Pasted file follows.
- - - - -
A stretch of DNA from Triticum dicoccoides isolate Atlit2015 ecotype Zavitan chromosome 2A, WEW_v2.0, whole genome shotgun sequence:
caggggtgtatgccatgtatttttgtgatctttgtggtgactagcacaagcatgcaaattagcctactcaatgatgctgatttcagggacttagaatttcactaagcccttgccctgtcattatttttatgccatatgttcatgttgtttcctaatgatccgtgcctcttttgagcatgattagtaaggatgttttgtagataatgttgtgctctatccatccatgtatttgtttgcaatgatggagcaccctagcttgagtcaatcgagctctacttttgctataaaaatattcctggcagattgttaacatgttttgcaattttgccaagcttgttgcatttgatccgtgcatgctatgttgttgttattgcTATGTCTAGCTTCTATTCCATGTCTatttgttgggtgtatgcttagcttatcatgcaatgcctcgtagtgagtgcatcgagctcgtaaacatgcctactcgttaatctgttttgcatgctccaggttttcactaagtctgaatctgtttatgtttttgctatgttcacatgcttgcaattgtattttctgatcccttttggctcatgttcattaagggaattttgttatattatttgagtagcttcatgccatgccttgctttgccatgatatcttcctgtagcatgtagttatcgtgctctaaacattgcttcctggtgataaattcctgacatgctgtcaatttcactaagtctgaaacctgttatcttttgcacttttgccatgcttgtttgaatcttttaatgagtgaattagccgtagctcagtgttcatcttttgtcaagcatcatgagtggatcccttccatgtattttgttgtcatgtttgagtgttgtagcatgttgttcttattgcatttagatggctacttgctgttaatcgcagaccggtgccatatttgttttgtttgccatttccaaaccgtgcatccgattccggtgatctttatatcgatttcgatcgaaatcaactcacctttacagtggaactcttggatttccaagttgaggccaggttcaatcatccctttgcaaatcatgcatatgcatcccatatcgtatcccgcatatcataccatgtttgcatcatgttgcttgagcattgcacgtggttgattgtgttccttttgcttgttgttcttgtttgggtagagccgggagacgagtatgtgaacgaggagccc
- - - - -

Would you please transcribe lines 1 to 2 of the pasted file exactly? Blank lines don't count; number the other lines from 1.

A stretch of DNA from Triticum dicoccoides isolate Atlit2015 ecotype Zavitan chromosome 2A, WEW_v2.0, whole genome shotgun sequence:
caggggtgtatgccatgtatttttgtgatctttgtggtgactagcacaagcatgcaaattagcctactcaatgatgctgatttcagggacttagaatttcactaagcccttgccctgtcattatttttatgccatatgttcatgttgtttcctaatgatccgtgcctcttttgagcatgattagtaaggatgttttgtagataatgttgtgctctatccatccatgtatttgtttgcaatgatggagcaccctagcttgagtcaatcgagctctacttttgctataaaaatattcctggcagattgttaacatgttttgcaattttgccaagcttgttgcatttgatccgtgcatgctatgttgttgttattgcTATGTCTAGCTTCTATTCCATGTCTatttgttgggtgtatgcttagcttatcatgcaatgcctcgtagtgagtgcatcgagctcgtaaacatgcctactcgttaatctgttttgcatgctccaggttttcactaagtctgaatctgtttatgtttttgctatgttcacatgcttgcaattgtattttctgatcccttttggctcatgttcattaagggaattttgttatattatttgagtagcttcatgccatgccttgctttgccatgatatcttcctgtagcatgtagttatcgtgctctaaacattgcttcctggtgataaattcctgacatgctgtcaatttcactaagtctgaaacctgttatcttttgcacttttgccatgcttgtttgaatcttttaatgagtgaattagccgtagctcagtgttcatcttttgtcaagcatcatgagtggatcccttccatgtattttgttgtcatgtttgagtgttgtagcatgttgttcttattgcatttagatggctacttgctgttaatcgcagaccggtgccatatttgttttgtttgccatttccaaaccgtgcatccgattccggtgatctttatatcgatttcgatcgaaatcaactcacctttacagtggaactcttggatttccaagttgaggccaggttcaatcatccctttgcaaatcatgcatatgcatcccatatcgtatcccgcatatcataccatgtttgcatcatgttgcttgagcattgcacgtggttgattgtgttccttttgcttgttgttcttgtttgggtagagccgggagacgagtatgtgaacgaggagccc